I was asked the other day how I went about setting up and settling into practicing yoga at *home.
Setting up in the very beginning was pretty simple. I already had a mat and as the boys of the household were on an extended visit to the UK, I moved the dining room table and lit some candles to make my very own yoga space. Then when the boys returned home (and wanted to eat) I nabbed what was our office at the time and turned it into a tiny “yoga studio”.
Settling in took longer; for the first month I followed the 30 day yoga challenge clips on the Do You Yoga You Tube channel. None of their online yoga sessions are any longer than 20 minutes so it wasn’t a huge sacrifice time wise over the 30 days yet it definitely allowed me to ingrain daily yoga into my life.
Two months after completing the 30 day yoga challenge I often find myself revisiting my favorite 30 day challenge classes. Day 24 (no sweat morning yoga) is one I often select when I just want some time on my mat and don’t necessarily want a “work out”. Even now I still practice yoga on a daily basis only the time spent and the intensity of the practice changes day to day depending on what my body, mind and soul require in that present moment.
The good stuff;
The biggest advantage of a home practice is that YOU decide what YOU need right in that present moment.
When I go to an “studio with a real live teacher” the class has been planned out and although I can make changes to some extent to make their practice suit my needs that day, I’m still following the path that they lay out. When I practice alone I get to choose the direction.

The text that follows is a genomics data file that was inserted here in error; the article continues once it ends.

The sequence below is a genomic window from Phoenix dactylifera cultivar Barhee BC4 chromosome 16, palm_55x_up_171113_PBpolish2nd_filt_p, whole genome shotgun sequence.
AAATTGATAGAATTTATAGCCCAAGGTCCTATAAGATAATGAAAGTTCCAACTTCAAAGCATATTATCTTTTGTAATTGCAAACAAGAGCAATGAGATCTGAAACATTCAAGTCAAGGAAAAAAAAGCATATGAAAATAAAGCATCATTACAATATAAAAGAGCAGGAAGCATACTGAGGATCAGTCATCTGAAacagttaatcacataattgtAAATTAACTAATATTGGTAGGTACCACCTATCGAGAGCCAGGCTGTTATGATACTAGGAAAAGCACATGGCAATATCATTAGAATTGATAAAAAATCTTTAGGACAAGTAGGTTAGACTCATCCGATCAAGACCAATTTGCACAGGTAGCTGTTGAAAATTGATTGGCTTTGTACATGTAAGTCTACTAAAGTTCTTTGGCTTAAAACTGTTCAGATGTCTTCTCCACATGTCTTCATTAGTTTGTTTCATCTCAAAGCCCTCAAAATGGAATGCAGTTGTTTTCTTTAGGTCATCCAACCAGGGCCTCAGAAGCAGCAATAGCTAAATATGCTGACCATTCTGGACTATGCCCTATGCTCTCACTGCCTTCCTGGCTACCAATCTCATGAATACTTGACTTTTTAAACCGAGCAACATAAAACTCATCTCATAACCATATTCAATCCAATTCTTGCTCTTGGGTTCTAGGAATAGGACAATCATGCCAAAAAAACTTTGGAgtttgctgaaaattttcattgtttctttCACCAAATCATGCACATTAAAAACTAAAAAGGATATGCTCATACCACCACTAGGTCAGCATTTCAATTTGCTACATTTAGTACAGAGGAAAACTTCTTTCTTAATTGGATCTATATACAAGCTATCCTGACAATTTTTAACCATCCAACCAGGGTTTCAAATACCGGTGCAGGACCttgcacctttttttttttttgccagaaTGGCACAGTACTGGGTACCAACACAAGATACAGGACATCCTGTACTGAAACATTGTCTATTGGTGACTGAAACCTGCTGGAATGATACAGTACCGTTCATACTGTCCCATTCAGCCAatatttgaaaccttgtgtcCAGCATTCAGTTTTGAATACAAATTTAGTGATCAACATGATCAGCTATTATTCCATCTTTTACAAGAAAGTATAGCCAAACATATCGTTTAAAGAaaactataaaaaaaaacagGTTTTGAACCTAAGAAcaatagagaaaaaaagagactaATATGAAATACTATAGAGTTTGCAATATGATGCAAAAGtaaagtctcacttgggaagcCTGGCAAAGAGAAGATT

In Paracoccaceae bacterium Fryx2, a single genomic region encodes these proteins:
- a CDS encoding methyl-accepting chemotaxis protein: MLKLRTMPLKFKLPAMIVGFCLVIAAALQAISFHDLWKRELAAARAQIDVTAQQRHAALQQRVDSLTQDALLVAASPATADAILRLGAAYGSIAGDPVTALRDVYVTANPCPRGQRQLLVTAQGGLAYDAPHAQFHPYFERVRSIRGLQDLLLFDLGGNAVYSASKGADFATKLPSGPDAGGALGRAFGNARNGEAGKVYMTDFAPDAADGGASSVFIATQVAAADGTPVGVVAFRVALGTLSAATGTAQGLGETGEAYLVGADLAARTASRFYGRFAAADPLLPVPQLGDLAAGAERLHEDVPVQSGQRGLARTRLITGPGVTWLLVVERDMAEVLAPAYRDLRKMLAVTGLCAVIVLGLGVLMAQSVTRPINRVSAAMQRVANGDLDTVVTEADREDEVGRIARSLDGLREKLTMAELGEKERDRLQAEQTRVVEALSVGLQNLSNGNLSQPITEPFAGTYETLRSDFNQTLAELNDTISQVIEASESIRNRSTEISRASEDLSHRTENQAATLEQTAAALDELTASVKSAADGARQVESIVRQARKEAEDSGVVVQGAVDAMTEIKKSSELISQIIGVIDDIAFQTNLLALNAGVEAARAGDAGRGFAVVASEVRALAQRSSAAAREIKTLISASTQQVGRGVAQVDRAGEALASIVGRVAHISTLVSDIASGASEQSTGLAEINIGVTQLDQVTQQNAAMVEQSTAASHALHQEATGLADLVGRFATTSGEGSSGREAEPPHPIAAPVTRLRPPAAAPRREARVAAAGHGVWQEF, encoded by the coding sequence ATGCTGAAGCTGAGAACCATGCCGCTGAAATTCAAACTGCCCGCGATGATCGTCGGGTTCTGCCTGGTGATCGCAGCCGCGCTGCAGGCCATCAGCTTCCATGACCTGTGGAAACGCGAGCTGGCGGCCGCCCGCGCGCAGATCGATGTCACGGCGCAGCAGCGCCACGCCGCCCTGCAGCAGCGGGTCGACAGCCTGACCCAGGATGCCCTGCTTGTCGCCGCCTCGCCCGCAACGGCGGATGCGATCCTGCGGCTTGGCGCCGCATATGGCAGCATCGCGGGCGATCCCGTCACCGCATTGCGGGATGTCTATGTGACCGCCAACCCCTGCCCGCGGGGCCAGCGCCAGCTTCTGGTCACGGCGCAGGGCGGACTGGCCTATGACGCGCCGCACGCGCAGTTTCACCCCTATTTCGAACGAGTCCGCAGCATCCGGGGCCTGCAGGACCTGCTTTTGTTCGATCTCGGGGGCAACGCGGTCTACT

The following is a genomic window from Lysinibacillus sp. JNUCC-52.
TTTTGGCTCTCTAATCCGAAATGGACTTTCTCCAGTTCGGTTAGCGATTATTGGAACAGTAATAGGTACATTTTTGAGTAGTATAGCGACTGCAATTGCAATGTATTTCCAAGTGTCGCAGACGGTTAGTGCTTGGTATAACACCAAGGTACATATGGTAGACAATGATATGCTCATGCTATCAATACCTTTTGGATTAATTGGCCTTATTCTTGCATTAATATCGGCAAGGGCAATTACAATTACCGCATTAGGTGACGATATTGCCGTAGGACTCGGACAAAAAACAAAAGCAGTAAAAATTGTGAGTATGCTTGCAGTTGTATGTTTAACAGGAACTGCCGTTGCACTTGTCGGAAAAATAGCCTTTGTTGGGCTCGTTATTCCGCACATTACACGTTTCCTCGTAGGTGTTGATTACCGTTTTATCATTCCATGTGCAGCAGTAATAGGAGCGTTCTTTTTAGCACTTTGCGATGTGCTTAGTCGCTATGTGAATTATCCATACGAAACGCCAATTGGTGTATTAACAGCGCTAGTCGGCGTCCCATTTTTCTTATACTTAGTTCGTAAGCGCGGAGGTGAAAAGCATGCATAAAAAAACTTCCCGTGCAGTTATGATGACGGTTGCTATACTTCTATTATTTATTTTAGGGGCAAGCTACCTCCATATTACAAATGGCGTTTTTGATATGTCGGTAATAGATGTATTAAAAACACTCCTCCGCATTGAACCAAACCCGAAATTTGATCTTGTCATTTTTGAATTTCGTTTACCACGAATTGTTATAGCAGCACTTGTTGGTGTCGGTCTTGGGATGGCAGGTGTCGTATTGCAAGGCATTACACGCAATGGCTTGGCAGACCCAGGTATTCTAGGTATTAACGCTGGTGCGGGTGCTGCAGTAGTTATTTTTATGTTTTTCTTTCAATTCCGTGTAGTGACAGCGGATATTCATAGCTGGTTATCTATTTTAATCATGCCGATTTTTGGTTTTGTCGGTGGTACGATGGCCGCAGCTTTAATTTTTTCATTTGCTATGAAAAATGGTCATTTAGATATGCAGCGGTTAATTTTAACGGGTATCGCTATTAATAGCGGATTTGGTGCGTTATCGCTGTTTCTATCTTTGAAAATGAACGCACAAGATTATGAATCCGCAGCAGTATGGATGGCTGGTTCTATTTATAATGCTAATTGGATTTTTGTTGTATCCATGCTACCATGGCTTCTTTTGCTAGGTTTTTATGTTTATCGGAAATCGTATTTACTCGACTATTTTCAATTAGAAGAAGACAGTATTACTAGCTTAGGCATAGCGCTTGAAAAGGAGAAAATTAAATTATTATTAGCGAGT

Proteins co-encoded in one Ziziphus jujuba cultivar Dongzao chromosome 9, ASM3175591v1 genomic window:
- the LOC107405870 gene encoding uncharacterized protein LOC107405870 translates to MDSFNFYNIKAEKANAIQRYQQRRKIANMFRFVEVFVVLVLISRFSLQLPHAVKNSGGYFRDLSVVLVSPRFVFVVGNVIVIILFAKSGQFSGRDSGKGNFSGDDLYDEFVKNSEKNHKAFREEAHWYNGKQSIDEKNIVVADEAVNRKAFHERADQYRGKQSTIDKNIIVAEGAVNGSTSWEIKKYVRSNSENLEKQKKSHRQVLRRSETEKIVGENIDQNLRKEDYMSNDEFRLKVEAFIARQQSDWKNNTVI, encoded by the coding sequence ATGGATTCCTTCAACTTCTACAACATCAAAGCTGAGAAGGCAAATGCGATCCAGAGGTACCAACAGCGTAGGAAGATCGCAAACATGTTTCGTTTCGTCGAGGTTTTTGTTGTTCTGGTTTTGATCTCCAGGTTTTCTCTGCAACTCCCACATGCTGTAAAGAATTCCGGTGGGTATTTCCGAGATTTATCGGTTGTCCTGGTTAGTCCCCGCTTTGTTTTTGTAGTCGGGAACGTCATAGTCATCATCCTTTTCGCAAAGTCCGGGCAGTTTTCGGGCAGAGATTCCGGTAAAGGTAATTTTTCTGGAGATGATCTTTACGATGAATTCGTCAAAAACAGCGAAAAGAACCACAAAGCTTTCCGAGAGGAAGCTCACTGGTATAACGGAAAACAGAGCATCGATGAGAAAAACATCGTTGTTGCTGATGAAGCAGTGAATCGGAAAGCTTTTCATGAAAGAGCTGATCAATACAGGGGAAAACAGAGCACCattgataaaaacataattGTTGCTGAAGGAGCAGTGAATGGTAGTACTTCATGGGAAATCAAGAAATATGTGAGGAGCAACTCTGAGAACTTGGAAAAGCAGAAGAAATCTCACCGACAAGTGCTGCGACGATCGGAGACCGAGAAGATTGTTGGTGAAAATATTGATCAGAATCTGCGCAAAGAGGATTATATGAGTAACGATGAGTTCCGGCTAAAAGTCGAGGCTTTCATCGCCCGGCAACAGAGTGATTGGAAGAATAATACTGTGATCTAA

I don’t have to work around a timetable.
Practicing alone allows you to truly fit yoga into YOUR schedule. I prefer to practice before the sun rises, I love the solitude and the stillness and it sets me up for a great day. Once upon a time I would frequent a yoga studio on a Saturday or Sunday morning but I’ve lost count of times I’ve planned on going to a class only to get caught up at doing stuff with the kids, next thing I know I look at my watch and I should be on my mat in the city and instead I’m watching the kids cycle around in circles. Practicing at home means that my mat will always be there in my little yoga “studio” waiting for me, the kids however won’t always excitedly squeel “Mum! Mum! Did you see that one?”
I’m able to “teach” my kids.
What kids see, day in and day out becomes their norm. That’s why you often hear the phrase “break the cycle” in relation to domestic violence or welfare dependency. Monkey see, monkey do … My little monkeys are so used to yoga being a part of our household that they often come and ask me to put on an online kids yoga class and then happily pick a mat each and get their yoga on.
What you need;
Honestly? The only essential item is an uncluttered space big enough for you to lie down. That’s it!
I use a mat because the surface is sticky and it makes it somewhat easier to hold yoga poses because you don’t slide (although it makes doing the splits a tad “interesting” in fact I always attempt splits sans mat). I do have other yoga props such as a bolster and blocks which I acquired when I attended pregnancy yoga classes and they come in handy when doing restorative yoga sessions but these are more luxury items than necessities you can make a bolster by rolling up some blankets – everyone owns some blankets. 😉
The only thing I’d strongly suggest is that unless you have a pretty solid yoga background you attend some classes at a yoga studio where a teacher can check your form and make hands on adjustments. That way you understand what each pose should feel like. I attend at least one class per week and the teacher often makes slight adjustments which I then can then apply during my home practice. Win/Win!
If you do decide that practicing at home is something that you would like to try let me know how it goes.
Till next time
*at the park, in the central city or corner of the box